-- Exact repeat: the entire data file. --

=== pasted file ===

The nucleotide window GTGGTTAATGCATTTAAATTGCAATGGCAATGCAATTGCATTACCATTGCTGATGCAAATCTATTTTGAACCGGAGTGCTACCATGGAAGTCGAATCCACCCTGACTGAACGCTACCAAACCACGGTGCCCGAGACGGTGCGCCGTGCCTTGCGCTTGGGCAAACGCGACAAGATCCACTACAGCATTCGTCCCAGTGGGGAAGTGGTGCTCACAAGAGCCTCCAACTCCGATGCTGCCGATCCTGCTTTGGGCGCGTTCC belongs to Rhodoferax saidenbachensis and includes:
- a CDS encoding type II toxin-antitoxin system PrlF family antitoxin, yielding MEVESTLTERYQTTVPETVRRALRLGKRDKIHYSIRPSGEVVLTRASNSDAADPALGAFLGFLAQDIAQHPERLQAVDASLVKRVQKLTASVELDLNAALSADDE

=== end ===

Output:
The nucleotide window GTGGTTAATGCATTTAAATTGCAATGGCAATGCAATTGCATTACCATTGCTGATGCAAATCTATTTTGAACCGGAGTGCTACCATGGAAGTCGAATCCACCCTGACTGAACGCTACCAAACCACGGTGCCCGAGACGGTGCGCCGTGCCTTGCGCTTGGGCAAACGCGACAAGATCCACTACAGCATTCGTCCCAGTGGGGAAGTGGTGCTCACAAGAGCCTCCAACTCCGATGCTGCCGATCCTGCTTTGGGCGCGTTCC belongs to Rhodoferax saidenbachensis and includes:
- a CDS encoding type II toxin-antitoxin system PrlF family antitoxin, yielding MEVESTLTERYQTTVPETVRRALRLGKRDKIHYSIRPSGEVVLTRASNSDAADPALGAFLGFLAQDIAQHPERLQAVDASLVKRVQKLTASVELDLNAALSADDE